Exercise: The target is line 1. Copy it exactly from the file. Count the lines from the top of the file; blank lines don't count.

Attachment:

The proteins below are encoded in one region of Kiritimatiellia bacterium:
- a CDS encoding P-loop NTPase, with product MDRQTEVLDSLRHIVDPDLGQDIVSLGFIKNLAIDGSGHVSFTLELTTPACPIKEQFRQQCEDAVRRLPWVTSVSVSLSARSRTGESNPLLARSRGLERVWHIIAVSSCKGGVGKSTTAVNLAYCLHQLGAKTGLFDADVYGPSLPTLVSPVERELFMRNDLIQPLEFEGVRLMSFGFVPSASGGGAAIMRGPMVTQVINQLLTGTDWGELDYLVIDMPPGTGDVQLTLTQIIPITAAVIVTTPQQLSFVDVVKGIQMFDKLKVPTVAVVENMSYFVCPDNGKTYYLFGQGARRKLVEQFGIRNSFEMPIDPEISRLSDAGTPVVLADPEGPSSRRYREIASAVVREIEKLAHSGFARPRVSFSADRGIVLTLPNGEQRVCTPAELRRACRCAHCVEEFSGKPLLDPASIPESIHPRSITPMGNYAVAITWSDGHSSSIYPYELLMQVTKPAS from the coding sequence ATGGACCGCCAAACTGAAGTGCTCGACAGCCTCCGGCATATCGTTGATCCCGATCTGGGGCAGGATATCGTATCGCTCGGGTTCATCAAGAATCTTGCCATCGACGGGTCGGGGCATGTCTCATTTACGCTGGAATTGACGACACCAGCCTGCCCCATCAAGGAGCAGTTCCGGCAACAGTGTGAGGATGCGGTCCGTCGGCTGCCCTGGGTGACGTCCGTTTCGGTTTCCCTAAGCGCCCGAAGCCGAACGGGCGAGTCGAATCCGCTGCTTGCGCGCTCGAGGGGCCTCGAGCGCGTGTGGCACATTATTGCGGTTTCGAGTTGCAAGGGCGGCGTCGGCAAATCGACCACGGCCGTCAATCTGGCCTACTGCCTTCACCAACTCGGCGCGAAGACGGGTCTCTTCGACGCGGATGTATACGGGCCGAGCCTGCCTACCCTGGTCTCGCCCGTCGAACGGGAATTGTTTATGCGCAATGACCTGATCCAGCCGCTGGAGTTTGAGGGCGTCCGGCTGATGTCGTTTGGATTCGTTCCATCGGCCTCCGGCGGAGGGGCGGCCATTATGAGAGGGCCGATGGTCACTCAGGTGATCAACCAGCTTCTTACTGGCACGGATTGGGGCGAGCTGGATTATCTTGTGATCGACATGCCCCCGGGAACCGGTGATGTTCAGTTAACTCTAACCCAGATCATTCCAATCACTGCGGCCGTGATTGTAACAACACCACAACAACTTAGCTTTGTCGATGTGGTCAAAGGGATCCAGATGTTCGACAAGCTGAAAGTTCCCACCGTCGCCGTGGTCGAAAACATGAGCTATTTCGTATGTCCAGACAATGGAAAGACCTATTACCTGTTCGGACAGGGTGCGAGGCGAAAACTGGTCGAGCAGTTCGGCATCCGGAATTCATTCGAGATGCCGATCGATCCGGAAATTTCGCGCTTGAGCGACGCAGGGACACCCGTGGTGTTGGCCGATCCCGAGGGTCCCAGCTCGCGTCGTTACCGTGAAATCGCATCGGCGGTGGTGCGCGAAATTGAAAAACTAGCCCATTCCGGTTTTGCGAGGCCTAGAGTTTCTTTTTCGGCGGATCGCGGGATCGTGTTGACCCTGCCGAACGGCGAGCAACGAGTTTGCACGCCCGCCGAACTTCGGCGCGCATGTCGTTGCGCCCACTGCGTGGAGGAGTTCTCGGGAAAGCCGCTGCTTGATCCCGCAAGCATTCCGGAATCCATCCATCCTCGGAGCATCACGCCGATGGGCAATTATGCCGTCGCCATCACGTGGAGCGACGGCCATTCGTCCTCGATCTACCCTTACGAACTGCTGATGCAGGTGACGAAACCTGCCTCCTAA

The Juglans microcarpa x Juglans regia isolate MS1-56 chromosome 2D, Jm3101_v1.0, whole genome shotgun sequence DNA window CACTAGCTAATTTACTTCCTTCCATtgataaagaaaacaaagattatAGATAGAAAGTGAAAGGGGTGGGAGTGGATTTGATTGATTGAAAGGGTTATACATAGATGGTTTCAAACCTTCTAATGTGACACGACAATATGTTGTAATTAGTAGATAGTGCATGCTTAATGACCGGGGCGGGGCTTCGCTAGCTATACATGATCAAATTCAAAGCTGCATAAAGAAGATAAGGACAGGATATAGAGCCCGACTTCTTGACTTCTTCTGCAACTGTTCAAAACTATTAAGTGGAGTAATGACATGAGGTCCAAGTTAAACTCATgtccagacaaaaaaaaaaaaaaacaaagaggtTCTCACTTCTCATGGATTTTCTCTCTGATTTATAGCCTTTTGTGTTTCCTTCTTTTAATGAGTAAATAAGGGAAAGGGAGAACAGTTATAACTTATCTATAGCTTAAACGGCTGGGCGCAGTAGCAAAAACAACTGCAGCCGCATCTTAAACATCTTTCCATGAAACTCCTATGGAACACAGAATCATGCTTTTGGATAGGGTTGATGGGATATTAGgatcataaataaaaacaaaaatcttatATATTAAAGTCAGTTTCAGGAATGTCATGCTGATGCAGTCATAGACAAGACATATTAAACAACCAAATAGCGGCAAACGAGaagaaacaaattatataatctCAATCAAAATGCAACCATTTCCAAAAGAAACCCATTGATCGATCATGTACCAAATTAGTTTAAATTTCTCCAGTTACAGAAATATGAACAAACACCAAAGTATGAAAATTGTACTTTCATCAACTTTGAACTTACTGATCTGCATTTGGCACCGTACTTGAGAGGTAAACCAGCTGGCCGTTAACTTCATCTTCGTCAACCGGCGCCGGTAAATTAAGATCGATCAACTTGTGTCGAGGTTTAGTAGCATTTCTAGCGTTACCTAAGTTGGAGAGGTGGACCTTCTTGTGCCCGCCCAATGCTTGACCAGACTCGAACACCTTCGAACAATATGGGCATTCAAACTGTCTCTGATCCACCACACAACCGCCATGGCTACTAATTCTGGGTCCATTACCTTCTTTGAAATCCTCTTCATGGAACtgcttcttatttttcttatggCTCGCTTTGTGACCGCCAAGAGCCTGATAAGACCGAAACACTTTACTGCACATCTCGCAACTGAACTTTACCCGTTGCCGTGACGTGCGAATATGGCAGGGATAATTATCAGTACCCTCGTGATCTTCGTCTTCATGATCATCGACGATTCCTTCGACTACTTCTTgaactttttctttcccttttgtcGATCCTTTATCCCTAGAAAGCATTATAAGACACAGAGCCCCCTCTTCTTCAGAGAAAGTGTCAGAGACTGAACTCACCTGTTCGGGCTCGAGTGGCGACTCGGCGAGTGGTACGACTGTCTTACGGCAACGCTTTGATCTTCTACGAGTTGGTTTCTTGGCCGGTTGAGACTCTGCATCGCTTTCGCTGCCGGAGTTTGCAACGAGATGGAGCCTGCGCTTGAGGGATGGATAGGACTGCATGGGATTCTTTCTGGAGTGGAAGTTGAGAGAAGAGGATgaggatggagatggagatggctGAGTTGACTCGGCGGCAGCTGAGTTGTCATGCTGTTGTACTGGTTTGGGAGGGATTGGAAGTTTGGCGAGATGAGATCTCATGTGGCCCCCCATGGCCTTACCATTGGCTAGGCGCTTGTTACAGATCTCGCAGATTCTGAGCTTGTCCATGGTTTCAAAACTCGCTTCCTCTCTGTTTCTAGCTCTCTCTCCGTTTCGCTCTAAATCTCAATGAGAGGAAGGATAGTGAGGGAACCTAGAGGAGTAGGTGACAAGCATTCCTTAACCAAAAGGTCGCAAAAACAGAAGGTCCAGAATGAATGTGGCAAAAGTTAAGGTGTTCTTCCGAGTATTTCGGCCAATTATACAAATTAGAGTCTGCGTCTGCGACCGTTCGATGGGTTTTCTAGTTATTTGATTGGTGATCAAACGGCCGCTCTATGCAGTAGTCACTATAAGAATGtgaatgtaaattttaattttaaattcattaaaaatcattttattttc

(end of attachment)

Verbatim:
The proteins below are encoded in one region of Kiritimatiellia bacterium: